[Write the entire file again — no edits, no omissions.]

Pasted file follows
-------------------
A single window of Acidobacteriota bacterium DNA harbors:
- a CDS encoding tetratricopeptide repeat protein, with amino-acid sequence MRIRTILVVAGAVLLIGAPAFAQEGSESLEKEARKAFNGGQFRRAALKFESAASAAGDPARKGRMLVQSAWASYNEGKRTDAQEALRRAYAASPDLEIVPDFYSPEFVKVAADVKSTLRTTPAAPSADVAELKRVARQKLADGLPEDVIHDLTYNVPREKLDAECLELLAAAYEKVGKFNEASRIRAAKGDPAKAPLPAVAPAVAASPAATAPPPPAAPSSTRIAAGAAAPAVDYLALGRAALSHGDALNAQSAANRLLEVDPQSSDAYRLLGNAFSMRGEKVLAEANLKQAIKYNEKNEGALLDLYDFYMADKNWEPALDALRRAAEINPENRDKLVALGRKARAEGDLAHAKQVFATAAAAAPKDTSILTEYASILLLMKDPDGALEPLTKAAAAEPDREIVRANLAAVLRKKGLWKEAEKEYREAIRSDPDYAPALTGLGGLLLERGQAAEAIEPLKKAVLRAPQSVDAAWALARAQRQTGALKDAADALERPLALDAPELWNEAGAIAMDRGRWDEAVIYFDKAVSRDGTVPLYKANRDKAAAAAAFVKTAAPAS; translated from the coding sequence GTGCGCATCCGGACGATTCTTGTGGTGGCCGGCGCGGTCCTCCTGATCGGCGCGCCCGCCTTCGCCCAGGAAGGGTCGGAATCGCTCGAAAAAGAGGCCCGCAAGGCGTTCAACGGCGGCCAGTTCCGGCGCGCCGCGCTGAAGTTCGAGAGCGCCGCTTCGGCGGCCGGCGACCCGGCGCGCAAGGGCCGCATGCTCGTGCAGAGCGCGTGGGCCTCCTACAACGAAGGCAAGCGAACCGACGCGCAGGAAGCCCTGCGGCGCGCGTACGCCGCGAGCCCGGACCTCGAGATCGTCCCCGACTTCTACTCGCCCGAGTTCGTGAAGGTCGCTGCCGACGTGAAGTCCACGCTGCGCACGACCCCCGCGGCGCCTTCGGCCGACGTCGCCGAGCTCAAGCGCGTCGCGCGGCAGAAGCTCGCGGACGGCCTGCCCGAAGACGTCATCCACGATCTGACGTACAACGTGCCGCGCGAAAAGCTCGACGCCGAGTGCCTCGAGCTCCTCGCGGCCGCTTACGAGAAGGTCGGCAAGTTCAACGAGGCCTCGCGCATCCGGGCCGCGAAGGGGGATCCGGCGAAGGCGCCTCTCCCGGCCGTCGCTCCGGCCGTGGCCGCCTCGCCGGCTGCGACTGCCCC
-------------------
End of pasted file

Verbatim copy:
A single window of Acidobacteriota bacterium DNA harbors:
- a CDS encoding tetratricopeptide repeat protein, with amino-acid sequence MRIRTILVVAGAVLLIGAPAFAQEGSESLEKEARKAFNGGQFRRAALKFESAASAAGDPARKGRMLVQSAWASYNEGKRTDAQEALRRAYAASPDLEIVPDFYSPEFVKVAADVKSTLRTTPAAPSADVAELKRVARQKLADGLPEDVIHDLTYNVPREKLDAECLELLAAAYEKVGKFNEASRIRAAKGDPAKAPLPAVAPAVAASPAATAPPPPAAPSSTRIAAGAAAPAVDYLALGRAALSHGDALNAQSAANRLLEVDPQSSDAYRLLGNAFSMRGEKVLAEANLKQAIKYNEKNEGALLDLYDFYMADKNWEPALDALRRAAEINPENRDKLVALGRKARAEGDLAHAKQVFATAAAAAPKDTSILTEYASILLLMKDPDGALEPLTKAAAAEPDREIVRANLAAVLRKKGLWKEAEKEYREAIRSDPDYAPALTGLGGLLLERGQAAEAIEPLKKAVLRAPQSVDAAWALARAQRQTGALKDAADALERPLALDAPELWNEAGAIAMDRGRWDEAVIYFDKAVSRDGTVPLYKANRDKAAAAAAFVKTAAPAS; translated from the coding sequence GTGCGCATCCGGACGATTCTTGTGGTGGCCGGCGCGGTCCTCCTGATCGGCGCGCCCGCCTTCGCCCAGGAAGGGTCGGAATCGCTCGAAAAAGAGGCCCGCAAGGCGTTCAACGGCGGCCAGTTCCGGCGCGCCGCGCTGAAGTTCGAGAGCGCCGCTTCGGCGGCCGGCGACCCGGCGCGCAAGGGCCGCATGCTCGTGCAGAGCGCGTGGGCCTCCTACAACGAAGGCAAGCGAACCGACGCGCAGGAAGCCCTGCGGCGCGCGTACGCCGCGAGCCCGGACCTCGAGATCGTCCCCGACTTCTACTCGCCCGAGTTCGTGAAGGTCGCTGCCGACGTGAAGTCCACGCTGCGCACGACCCCCGCGGCGCCTTCGGCCGACGTCGCCGAGCTCAAGCGCGTCGCGCGGCAGAAGCTCGCGGACGGCCTGCCCGAAGACGTCATCCACGATCTGACGTACAACGTGCCGCGCGAAAAGCTCGACGCCGAGTGCCTCGAGCTCCTCGCGGCCGCTTACGAGAAGGTCGGCAAGTTCAACGAGGCCTCGCGCATCCGGGCCGCGAAGGGGGATCCGGCGAAGGCGCCTCTCCCGGCCGTCGCTCCGGCCGTGGCCGCCTCGCCGGCTGCGACTGCCCC